Canada’s Interac And Alectra Utilities Team Up For Renewable Energy Pilot Based On Blockchain
Blockchain has been deployed in various areas of life such as supply chain management and in the financial sector but it has also seen significant use in the energy sector. Blockchain has been accused of being overly energy-dependent and not compatible with a future with renewable energy. However, it is now being used for that exact same purpose as its sufficient record-keeping nature has been applied in the past for pilots that help with energy distribution of tracking.
The latest of these pilots is by Alectra utilities, which is the second largest island electricity utility in North America and also services major municipalities in Ontario such as Hamilton and Brampton. This pilot is also being backed by Interac, which is a Canadian interbank network that helps to link banks virtually and provide financial services for Canadians for everything from debit card to online banking. Alectra, on their part, service about a million customers in Ontario.
Blockchain And Energy
Interac has been exploring options for some amount of time now and has been looking for various sectors in which blockchain can be applied and be used to improve the current business model. They have taken a page from IBM's book by adopting their use of the hyper ledger framework to send ‘Sparks’ to reward the people who make use of renewable energy and this is built on blockchain in order to ensure the maintenance of data as well as decision-making between the electrical entities that will be involved.
During the peak hours of the day, there is a lot of increased energy use and this puts a lot of strain on the grid and can lead to problems. As such, incentive has been created to encourage customers to make use of renewable energy sources such as solar energy batteries electric vehicle chargers and so on as well as encouraging them to manage their energy usage so as to slow down the amount of demand during peak periods.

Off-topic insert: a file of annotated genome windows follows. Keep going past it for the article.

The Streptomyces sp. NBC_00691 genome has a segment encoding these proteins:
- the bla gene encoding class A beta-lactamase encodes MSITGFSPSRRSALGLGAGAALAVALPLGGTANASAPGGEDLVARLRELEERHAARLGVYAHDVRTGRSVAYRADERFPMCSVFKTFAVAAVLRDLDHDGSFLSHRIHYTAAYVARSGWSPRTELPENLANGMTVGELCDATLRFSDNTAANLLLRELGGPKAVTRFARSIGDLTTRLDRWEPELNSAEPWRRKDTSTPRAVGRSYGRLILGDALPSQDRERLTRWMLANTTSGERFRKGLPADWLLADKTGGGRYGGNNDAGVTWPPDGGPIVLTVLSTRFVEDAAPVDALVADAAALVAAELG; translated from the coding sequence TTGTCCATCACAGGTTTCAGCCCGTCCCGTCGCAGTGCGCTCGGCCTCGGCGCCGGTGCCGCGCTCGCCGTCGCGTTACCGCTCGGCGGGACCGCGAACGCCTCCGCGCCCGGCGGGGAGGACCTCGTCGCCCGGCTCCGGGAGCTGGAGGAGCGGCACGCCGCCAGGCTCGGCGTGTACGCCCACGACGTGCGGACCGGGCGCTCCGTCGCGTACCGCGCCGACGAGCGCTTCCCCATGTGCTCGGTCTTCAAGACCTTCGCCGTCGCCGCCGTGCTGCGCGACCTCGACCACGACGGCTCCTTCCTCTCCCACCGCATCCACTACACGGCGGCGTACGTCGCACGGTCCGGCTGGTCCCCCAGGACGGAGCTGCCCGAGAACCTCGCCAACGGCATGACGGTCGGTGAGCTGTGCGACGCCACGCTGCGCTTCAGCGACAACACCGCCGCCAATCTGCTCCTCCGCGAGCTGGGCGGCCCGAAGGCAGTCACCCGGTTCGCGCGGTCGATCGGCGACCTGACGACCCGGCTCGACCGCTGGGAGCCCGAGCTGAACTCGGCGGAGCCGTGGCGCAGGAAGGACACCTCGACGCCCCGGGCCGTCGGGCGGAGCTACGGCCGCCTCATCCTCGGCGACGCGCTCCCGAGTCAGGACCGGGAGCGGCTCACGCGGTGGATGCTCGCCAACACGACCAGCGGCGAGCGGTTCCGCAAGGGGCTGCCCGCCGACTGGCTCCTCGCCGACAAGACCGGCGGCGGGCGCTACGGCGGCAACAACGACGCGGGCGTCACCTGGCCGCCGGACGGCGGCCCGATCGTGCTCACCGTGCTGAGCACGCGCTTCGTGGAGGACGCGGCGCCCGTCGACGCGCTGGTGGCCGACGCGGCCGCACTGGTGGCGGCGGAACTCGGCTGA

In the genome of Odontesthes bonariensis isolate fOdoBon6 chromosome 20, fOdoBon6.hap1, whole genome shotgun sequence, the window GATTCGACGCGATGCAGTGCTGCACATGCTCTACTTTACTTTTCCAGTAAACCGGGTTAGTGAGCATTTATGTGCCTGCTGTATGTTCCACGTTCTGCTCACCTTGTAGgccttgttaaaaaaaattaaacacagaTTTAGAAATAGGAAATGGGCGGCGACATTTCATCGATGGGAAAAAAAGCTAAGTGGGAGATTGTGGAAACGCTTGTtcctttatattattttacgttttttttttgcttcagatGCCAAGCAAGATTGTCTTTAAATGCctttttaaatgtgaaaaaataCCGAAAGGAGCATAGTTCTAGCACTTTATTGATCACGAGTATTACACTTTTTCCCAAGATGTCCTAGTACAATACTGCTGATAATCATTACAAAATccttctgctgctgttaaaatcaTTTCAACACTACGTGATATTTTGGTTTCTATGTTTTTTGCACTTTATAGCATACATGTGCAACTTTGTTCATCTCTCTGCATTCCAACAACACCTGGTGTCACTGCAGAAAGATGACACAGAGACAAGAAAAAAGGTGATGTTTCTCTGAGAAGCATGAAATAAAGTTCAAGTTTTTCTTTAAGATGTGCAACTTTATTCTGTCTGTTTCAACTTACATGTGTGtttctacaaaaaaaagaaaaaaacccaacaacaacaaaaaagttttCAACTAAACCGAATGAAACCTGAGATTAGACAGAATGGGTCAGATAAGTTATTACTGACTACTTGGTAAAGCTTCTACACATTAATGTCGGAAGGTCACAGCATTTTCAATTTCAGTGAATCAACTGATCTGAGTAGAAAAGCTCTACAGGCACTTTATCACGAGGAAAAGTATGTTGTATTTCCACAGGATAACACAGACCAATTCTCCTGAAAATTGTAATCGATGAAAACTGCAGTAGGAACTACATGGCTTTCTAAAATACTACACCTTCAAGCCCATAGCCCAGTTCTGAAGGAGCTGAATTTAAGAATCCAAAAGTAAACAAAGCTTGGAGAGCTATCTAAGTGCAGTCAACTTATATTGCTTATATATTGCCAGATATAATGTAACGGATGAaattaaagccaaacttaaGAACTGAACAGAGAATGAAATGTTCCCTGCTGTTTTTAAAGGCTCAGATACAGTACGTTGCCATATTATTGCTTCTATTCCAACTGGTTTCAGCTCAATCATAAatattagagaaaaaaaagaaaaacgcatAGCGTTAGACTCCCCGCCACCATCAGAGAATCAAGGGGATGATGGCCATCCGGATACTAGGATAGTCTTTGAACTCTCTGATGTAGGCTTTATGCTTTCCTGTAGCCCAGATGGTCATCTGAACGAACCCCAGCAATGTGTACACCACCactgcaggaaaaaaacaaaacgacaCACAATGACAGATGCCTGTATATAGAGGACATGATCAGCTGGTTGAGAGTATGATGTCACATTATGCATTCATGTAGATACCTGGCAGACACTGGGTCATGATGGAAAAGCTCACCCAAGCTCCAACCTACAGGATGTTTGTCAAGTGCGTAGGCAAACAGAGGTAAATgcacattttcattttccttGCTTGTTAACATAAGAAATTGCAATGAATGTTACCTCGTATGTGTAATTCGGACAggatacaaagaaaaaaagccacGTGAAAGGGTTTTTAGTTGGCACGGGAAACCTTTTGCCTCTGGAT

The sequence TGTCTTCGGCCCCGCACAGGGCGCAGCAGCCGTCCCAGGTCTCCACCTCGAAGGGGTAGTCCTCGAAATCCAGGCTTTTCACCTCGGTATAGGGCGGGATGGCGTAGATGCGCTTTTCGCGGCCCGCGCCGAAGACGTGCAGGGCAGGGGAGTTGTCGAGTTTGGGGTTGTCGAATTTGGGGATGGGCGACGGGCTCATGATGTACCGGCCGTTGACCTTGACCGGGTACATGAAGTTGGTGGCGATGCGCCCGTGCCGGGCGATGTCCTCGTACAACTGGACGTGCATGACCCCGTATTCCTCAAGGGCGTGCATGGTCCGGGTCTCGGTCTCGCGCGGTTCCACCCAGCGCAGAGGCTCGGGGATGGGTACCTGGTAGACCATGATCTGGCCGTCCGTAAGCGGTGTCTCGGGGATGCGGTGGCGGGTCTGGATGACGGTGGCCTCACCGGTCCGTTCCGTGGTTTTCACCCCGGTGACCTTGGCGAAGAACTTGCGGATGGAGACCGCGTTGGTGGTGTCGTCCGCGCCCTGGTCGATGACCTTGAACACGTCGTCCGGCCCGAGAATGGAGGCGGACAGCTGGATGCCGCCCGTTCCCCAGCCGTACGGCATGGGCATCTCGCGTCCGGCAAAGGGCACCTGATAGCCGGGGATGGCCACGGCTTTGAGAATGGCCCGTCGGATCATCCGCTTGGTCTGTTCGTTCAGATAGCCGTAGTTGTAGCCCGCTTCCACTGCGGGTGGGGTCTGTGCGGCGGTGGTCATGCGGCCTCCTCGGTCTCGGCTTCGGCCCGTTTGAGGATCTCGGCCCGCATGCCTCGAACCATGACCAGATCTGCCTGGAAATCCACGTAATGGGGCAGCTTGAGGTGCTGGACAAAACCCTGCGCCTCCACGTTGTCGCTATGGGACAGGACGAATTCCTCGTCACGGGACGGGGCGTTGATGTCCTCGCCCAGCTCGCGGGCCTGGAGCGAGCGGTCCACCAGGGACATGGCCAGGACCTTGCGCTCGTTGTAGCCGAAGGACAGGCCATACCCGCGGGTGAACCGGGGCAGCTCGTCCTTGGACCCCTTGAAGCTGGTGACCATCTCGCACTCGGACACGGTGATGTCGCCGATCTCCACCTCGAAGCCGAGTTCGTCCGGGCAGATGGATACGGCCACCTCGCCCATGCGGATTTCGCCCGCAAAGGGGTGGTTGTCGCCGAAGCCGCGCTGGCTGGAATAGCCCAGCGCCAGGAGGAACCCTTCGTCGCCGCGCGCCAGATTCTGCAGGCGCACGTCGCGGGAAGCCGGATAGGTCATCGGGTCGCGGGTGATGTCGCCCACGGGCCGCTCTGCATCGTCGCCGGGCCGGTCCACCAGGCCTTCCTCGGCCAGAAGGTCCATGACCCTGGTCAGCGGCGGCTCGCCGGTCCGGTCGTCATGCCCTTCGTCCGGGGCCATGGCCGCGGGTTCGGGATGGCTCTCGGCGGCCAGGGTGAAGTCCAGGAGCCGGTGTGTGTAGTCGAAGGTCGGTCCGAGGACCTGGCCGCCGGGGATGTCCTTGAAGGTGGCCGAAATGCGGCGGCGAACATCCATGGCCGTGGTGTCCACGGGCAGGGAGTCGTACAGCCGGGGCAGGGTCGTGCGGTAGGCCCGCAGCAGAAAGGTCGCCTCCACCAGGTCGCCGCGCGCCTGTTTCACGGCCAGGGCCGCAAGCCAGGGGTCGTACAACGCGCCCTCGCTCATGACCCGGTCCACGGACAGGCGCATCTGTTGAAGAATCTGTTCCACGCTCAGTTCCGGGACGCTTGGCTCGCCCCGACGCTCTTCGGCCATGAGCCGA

The payments of the rewards are quite instant and customers are able to make use of them immediately as the first transactions are recorded using this service were for the purchase of pizza and ice cream and the average user earned about CAD 100 in the two-month pilot where the earning of funds was available. This pilot is efficient because it helps people make better choices when it comes to their energy and rewards them financially for doing so.
The system of micropayments and federated models of corporate control on various networks is already in existence and as such Interac did not need to build new technology but relies on an already built platform and approach. Also, it should be noted that Interac isn’t looking to create a self-sovereign network but instead payments are delivered to their pre-existing network and infrastructure and not a permissionless blockchain.
This pilot has been notable for its swiftness, efficiency and the fact that it is staying true to one of the biggest principles of blockchain and this is not entirely surprising as they have a role as a Consortium of sorts for large Canadian institutions and is used to working with a system similar to this.
It also shows their commitment to creating new systems that run on blockchain as well as seeking out partners that imbibe blockchain principles and want to distribute information in a verified manner and with the right amount of control delegated. With the success of this pilot, Interac could be on their way to revolutionizing not only the blockchain industry in Canada but renewable energy as well.